Impressions from Azerbaijan

Impressions from Azerbaijan

The highway from Heydar Aliyev International Airport to Baku is brand new, with impressive buildings on either side of the road. There is even a miniature version of the Great Wall of China, which stretches for a few kilometers next to the highway.

My driver told me that the wall was meant to block the shantytown behind it from view. I did in fact see a similar attempt from my hotel room. Many buildings that looked great from the outside had run-down courtyards. The old town was completely renovated a few years ago and looked like a movie set from Anna Karenina. I was certainly impressed, but the Azeris I talked to felt money was being wasted on such white elephants, when a teacher makes just $180 a month.

I visited Azerbaijan for the first time last week in order to participate in a conference titled: “Policy Options for Social Market Economy: National and International Perspectives.” The presentations were great, but I was most fascinated by the cult of Heydar Aliyev: All the Azeris began their speeches by paying respect to the late president, who is also the father of current President Ilham Aliyev. That was at least until the government officials left toward the end of the conference.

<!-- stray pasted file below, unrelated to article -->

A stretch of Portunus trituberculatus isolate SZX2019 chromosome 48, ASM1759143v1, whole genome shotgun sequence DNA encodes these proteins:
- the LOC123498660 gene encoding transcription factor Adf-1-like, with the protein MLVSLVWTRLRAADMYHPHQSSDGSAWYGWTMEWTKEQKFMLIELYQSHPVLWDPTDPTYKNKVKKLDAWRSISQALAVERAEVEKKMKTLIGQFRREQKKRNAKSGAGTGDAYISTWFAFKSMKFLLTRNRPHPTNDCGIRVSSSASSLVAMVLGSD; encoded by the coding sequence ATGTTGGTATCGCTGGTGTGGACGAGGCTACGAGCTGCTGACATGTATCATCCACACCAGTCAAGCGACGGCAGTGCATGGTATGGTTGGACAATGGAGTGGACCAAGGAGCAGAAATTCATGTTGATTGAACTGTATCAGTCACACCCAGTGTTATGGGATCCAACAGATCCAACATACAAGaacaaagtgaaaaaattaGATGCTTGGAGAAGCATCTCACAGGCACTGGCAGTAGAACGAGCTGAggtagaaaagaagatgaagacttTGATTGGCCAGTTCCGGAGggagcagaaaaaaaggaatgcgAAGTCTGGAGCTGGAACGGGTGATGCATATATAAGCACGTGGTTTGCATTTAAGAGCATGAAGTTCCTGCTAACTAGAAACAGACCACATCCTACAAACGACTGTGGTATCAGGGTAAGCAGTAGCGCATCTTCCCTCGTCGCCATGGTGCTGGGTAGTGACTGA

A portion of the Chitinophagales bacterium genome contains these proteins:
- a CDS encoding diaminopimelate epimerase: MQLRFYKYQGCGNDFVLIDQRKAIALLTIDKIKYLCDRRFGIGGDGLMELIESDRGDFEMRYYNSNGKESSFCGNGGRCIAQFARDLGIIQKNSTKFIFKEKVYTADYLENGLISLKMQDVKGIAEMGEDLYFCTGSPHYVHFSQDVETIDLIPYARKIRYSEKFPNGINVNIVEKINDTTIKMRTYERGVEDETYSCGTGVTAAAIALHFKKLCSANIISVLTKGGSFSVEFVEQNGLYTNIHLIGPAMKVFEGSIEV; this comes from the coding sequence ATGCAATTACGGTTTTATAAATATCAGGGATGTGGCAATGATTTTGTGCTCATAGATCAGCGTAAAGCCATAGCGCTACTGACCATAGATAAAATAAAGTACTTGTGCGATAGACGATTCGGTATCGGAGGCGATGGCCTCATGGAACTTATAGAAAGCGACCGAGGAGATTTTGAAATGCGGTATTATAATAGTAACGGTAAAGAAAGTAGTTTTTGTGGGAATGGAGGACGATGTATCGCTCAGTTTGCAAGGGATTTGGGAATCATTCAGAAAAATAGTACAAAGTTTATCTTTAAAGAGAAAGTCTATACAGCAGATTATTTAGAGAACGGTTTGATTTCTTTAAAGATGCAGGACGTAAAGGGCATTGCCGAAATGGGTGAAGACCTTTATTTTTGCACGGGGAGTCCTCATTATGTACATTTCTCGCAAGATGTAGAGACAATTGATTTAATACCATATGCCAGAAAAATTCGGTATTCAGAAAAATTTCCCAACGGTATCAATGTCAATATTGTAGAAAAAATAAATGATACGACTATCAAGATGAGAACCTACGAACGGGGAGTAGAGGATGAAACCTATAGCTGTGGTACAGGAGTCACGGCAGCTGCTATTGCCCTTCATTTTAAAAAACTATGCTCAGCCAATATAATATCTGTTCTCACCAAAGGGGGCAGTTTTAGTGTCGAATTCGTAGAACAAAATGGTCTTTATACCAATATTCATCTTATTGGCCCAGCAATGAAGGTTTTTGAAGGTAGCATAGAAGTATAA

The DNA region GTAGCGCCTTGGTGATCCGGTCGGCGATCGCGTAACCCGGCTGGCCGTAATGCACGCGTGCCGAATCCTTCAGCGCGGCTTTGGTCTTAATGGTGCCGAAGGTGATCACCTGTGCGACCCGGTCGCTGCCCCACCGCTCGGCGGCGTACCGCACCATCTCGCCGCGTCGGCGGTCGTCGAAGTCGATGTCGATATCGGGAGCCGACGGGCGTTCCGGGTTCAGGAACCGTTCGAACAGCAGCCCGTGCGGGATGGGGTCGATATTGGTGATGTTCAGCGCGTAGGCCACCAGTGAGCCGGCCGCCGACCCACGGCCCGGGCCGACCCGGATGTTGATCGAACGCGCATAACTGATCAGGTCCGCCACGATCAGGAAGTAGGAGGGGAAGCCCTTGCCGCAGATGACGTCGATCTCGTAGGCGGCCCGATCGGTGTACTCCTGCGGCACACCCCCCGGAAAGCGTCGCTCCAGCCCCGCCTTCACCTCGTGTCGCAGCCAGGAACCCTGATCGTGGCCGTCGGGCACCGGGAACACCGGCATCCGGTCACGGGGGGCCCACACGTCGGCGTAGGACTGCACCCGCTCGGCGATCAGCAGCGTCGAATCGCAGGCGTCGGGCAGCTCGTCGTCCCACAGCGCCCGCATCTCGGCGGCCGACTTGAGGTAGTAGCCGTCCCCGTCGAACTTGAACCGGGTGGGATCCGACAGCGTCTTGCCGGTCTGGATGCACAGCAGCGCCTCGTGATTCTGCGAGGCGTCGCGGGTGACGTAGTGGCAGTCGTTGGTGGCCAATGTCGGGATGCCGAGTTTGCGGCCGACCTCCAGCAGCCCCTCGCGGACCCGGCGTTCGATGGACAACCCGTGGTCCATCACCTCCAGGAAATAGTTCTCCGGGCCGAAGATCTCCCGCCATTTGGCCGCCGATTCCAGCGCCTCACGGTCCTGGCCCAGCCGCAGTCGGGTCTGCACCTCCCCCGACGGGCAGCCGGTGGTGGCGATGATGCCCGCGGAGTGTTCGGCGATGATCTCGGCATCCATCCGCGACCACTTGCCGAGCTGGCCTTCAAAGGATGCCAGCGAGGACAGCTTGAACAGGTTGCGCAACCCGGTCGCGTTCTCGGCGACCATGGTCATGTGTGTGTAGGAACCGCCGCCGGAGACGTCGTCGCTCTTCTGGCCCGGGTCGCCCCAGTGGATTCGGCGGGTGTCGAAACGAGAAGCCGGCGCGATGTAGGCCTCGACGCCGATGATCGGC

As for the economy, a cursory look reveals that Azerbaijan is doing well. Like Turkey, it is rated at the lowest investment grade by Fitch, and it has the strongest sovereign balance sheet among countries with this rating. The country had a current account surplus of more than 20 percent of GDP last year thanks to oil and gas revenues, which are mainly channeled into construction or invested abroad by SOFAZ, the sovereign wealth fund. Turkey has emerged as a top investment destination.

The country’s structural indicators are equally impressive. Azerbaijan is at the top of several indicators of the World Bank’s “Doing Business” or the World Economic Forum’s “Global Competitiveness” indices. The former even made a case study of the country’s improvement in starting a business. Unfortunately, rule of law and corruption are two areas that need major improvement.

The government is well aware of the problem. In fact, at a Cabinet meeting to discuss the country’s socioeconomic development on April 14, Aliyev reiterated the government’s resolve to fight corruption and bribery. However, I am not very optimistic because there are serious allegations against the president himself.

Washington Post ran a story back in 2010 claiming that Aliyev’s teenage son owns nine mansions in Dubai. More recently, radio reporter Khadija Ismayilova provided evidence that his family has ownership stakes in banks, a construction company, a gold mine and a mobile operator. His and his daughters’ offshore companies also appeared in the recent offshore accounts leak.

Aliyev maintains there is a conspiracy against him. As for Ismayilova, she caused Aliyev to “win” an Organized Crime and Corruption of the Year award, but she was then blackmailed with a sex tape and was briefly arrested in January. As a Turk, I am very proud to be exemplary to our Azeri brothers.